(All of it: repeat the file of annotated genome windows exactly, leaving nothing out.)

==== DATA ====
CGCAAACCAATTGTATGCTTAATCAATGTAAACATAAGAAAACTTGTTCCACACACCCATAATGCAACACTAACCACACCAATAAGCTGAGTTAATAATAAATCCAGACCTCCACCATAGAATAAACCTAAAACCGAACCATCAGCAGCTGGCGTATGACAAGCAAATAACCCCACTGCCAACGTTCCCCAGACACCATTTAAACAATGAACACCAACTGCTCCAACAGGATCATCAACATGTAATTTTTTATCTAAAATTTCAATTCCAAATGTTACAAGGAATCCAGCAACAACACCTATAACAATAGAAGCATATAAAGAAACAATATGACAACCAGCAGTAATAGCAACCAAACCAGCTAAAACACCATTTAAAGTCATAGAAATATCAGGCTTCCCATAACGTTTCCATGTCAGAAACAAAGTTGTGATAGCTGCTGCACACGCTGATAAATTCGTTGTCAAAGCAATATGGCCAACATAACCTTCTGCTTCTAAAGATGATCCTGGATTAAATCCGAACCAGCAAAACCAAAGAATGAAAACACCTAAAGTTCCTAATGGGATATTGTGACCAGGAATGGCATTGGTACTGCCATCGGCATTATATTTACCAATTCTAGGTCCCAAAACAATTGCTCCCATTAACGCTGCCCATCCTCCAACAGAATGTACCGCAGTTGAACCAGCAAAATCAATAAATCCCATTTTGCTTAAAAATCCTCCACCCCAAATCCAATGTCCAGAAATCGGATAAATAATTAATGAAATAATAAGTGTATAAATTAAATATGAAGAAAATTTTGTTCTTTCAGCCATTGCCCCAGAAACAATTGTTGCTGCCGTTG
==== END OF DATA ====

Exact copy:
CGCAAACCAATTGTATGCTTAATCAATGTAAACATAAGAAAACTTGTTCCACACACCCATAATGCAACACTAACCACACCAATAAGCTGAGTTAATAATAAATCCAGACCTCCACCATAGAATAAACCTAAAACCGAACCATCAGCAGCTGGCGTATGACAAGCAAATAACCCCACTGCCAACGTTCCCCAGACACCATTTAAACAATGAACACCAACTGCTCCAACAGGATCATCAACATGTAATTTTTTATCTAAAATTTCAATTCCAAATGTTACAAGGAATCCAGCAACAACACCTATAACAATAGAAGCATATAAAGAAACAATATGACAACCAGCAGTAATAGCAACCAAACCAGCTAAAACACCATTTAAAGTCATAGAAATATCAGGCTTCCCATAACGTTTCCATGTCAGAAACAAAGTTGTGATAGCTGCTGCACACGCTGATAAATTCGTTGTCAAAGCAATATGGCCAACATAACCTTCTGCTTCTAAAGATGATCCTGGATTAAATCCGAACCAGCAAAACCAAAGAATGAAAACACCTAAAGTTCCTAATGGGATATTGTGACCAGGAATGGCATTGGTACTGCCATCGGCATTATATTTACCAATTCTAGGTCCCAAAACAATTGCTCCCATTAACGCTGCCCATCCTCCAACAGAATGTACCGCAGTTGAACCAGCAAAATCAATAAATCCCATTTTGCTTAAAAATCCTCCACCCCAAATCCAATGTCCAGAAATCGGATAAATAATTAATGAAATAATAAGTGTATAAATTAAATATGAAGAAAATTTTGTTCTTTCAGCCATTGCCCCAGAAACAATTGTTGCTGCCGTTG